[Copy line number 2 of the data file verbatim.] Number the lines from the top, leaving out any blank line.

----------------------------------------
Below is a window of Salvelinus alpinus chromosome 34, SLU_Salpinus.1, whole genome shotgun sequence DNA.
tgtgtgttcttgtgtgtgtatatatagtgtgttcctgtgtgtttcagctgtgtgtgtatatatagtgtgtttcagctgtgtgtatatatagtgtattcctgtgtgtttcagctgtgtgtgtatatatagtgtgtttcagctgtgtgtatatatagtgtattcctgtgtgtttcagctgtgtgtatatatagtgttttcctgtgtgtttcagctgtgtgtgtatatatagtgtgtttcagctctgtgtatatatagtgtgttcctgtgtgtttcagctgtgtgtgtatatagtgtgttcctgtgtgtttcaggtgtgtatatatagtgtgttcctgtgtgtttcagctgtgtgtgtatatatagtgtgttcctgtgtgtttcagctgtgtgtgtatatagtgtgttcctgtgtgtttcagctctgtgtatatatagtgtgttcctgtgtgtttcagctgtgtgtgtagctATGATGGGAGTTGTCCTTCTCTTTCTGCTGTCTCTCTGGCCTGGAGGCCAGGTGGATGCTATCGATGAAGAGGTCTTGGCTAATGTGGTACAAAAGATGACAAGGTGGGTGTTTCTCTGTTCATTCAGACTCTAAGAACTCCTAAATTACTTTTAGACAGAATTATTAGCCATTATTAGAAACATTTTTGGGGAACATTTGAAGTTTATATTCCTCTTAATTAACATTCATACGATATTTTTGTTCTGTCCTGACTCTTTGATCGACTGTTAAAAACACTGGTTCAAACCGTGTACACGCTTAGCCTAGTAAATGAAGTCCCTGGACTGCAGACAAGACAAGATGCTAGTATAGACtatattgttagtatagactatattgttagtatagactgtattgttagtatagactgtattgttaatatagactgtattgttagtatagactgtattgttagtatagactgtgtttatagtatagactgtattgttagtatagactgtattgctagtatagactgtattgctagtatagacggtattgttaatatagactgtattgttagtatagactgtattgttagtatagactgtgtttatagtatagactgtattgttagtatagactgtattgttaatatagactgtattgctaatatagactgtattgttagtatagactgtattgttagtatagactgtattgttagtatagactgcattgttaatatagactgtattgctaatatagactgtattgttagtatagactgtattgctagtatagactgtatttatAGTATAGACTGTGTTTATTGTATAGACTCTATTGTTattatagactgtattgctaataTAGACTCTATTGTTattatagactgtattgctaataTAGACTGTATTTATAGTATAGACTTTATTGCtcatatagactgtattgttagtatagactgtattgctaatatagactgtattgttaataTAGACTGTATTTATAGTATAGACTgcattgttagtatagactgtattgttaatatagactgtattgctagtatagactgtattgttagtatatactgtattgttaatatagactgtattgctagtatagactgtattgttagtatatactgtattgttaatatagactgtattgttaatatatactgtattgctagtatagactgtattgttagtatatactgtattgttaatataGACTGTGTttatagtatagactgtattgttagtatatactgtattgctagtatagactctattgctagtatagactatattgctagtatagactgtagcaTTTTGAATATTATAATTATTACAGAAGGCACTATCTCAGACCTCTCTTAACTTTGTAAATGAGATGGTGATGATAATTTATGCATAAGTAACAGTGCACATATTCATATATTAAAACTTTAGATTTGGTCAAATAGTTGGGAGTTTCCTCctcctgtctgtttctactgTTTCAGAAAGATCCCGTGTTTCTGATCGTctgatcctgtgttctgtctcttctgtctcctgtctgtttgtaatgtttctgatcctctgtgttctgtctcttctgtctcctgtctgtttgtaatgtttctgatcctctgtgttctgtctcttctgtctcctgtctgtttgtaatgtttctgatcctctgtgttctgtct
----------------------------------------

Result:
tgtgtgttcttgtgtgtgtatatatagtgtgttcctgtgtgtttcagctgtgtgtgtatatatagtgtgtttcagctgtgtgtatatatagtgtattcctgtgtgtttcagctgtgtgtgtatatatagtgtgtttcagctgtgtgtatatatagtgtattcctgtgtgtttcagctgtgtgtatatatagtgttttcctgtgtgtttcagctgtgtgtgtatatatagtgtgtttcagctctgtgtatatatagtgtgttcctgtgtgtttcagctgtgtgtgtatatagtgtgttcctgtgtgtttcaggtgtgtatatatagtgtgttcctgtgtgtttcagctgtgtgtgtatatatagtgtgttcctgtgtgtttcagctgtgtgtgtatatagtgtgttcctgtgtgtttcagctctgtgtatatatagtgtgttcctgtgtgtttcagctgtgtgtgtagctATGATGGGAGTTGTCCTTCTCTTTCTGCTGTCTCTCTGGCCTGGAGGCCAGGTGGATGCTATCGATGAAGAGGTCTTGGCTAATGTGGTACAAAAGATGACAAGGTGGGTGTTTCTCTGTTCATTCAGACTCTAAGAACTCCTAAATTACTTTTAGACAGAATTATTAGCCATTATTAGAAACATTTTTGGGGAACATTTGAAGTTTATATTCCTCTTAATTAACATTCATACGATATTTTTGTTCTGTCCTGACTCTTTGATCGACTGTTAAAAACACTGGTTCAAACCGTGTACACGCTTAGCCTAGTAAATGAAGTCCCTGGACTGCAGACAAGACAAGATGCTAGTATAGACtatattgttagtatagactatattgttagtatagactgtattgttagtatagactgtattgttaatatagactgtattgttagtatagactgtattgttagtatagactgtgtttatagtatagactgtattgttagtatagactgtattgctagtatagactgtattgctagtatagacggtattgttaatatagactgtattgttagtatagactgtattgttagtatagactgtgtttatagtatagactgtattgttagtatagactgtattgttaatatagactgtattgctaatatagactgtattgttagtatagactgtattgttagtatagactgtattgttagtatagactgcattgttaatatagactgtattgctaatatagactgtattgttagtatagactgtattgctagtatagactgtatttatAGTATAGACTGTGTTTATTGTATAGACTCTATTGTTattatagactgtattgctaataTAGACTCTATTGTTattatagactgtattgctaataTAGACTGTATTTATAGTATAGACTTTATTGCtcatatagactgtattgttagtatagactgtattgctaatatagactgtattgttaataTAGACTGTATTTATAGTATAGACTgcattgttagtatagactgtattgttaatatagactgtattgctagtatagactgtattgttagtatatactgtattgttaatatagactgtattgctagtatagactgtattgttagtatatactgtattgttaatatagactgtattgttaatatatactgtattgctagtatagactgtattgttagtatatactgtattgttaatataGACTGTGTttatagtatagactgtattgttagtatatactgtattgctagtatagactctattgctagtatagactatattgctagtatagactgtagcaTTTTGAATATTATAATTATTACAGAAGGCACTATCTCAGACCTCTCTTAACTTTGTAAATGAGATGGTGATGATAATTTATGCATAAGTAACAGTGCACATATTCATATATTAAAACTTTAGATTTGGTCAAATAGTTGGGAGTTTCCTCctcctgtctgtttctactgTTTCAGAAAGATCCCGTGTTTCTGATCGTctgatcctgtgttctgtctcttctgtctcctgtctgtttgtaatgtttctgatcctctgtgttctgtctcttctgtctcctgtctgtttgtaatgtttctgatcctctgtgttctgtctcttctgtctcctgtctgtttgtaatgtttctgatcctctgtgttctgtct